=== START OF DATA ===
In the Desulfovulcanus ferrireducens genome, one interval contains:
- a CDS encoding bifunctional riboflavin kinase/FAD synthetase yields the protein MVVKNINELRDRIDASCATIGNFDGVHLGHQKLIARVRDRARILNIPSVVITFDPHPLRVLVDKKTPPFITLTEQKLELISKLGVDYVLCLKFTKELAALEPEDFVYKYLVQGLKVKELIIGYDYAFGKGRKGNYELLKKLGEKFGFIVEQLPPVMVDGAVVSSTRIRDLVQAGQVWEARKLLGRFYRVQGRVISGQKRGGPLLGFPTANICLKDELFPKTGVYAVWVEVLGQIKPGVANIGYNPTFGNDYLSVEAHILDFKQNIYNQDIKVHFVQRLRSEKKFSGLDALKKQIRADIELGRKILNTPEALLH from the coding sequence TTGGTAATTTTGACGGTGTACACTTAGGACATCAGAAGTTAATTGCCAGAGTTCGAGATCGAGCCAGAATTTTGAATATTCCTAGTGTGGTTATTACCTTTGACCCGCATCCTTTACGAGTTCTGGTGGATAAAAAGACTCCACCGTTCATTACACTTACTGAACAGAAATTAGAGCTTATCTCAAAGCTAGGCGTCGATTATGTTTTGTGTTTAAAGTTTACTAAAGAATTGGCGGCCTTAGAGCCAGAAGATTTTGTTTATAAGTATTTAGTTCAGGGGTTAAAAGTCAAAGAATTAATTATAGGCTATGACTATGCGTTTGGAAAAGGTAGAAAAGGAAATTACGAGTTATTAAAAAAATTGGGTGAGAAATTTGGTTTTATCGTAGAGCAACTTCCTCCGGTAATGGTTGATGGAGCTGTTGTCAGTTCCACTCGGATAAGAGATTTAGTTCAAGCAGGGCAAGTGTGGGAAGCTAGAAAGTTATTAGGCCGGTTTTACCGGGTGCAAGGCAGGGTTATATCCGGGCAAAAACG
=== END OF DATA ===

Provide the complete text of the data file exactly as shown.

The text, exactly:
In the Desulfovulcanus ferrireducens genome, one interval contains:
- a CDS encoding bifunctional riboflavin kinase/FAD synthetase yields the protein MVVKNINELRDRIDASCATIGNFDGVHLGHQKLIARVRDRARILNIPSVVITFDPHPLRVLVDKKTPPFITLTEQKLELISKLGVDYVLCLKFTKELAALEPEDFVYKYLVQGLKVKELIIGYDYAFGKGRKGNYELLKKLGEKFGFIVEQLPPVMVDGAVVSSTRIRDLVQAGQVWEARKLLGRFYRVQGRVISGQKRGGPLLGFPTANICLKDELFPKTGVYAVWVEVLGQIKPGVANIGYNPTFGNDYLSVEAHILDFKQNIYNQDIKVHFVQRLRSEKKFSGLDALKKQIRADIELGRKILNTPEALLH from the coding sequence TTGGTAATTTTGACGGTGTACACTTAGGACATCAGAAGTTAATTGCCAGAGTTCGAGATCGAGCCAGAATTTTGAATATTCCTAGTGTGGTTATTACCTTTGACCCGCATCCTTTACGAGTTCTGGTGGATAAAAAGACTCCACCGTTCATTACACTTACTGAACAGAAATTAGAGCTTATCTCAAAGCTAGGCGTCGATTATGTTTTGTGTTTAAAGTTTACTAAAGAATTGGCGGCCTTAGAGCCAGAAGATTTTGTTTATAAGTATTTAGTTCAGGGGTTAAAAGTCAAAGAATTAATTATAGGCTATGACTATGCGTTTGGAAAAGGTAGAAAAGGAAATTACGAGTTATTAAAAAAATTGGGTGAGAAATTTGGTTTTATCGTAGAGCAACTTCCTCCGGTAATGGTTGATGGAGCTGTTGTCAGTTCCACTCGGATAAGAGATTTAGTTCAAGCAGGGCAAGTGTGGGAAGCTAGAAAGTTATTAGGCCGGTTTTACCGGGTGCAAGGCAGGGTTATATCCGGGCAAAAACG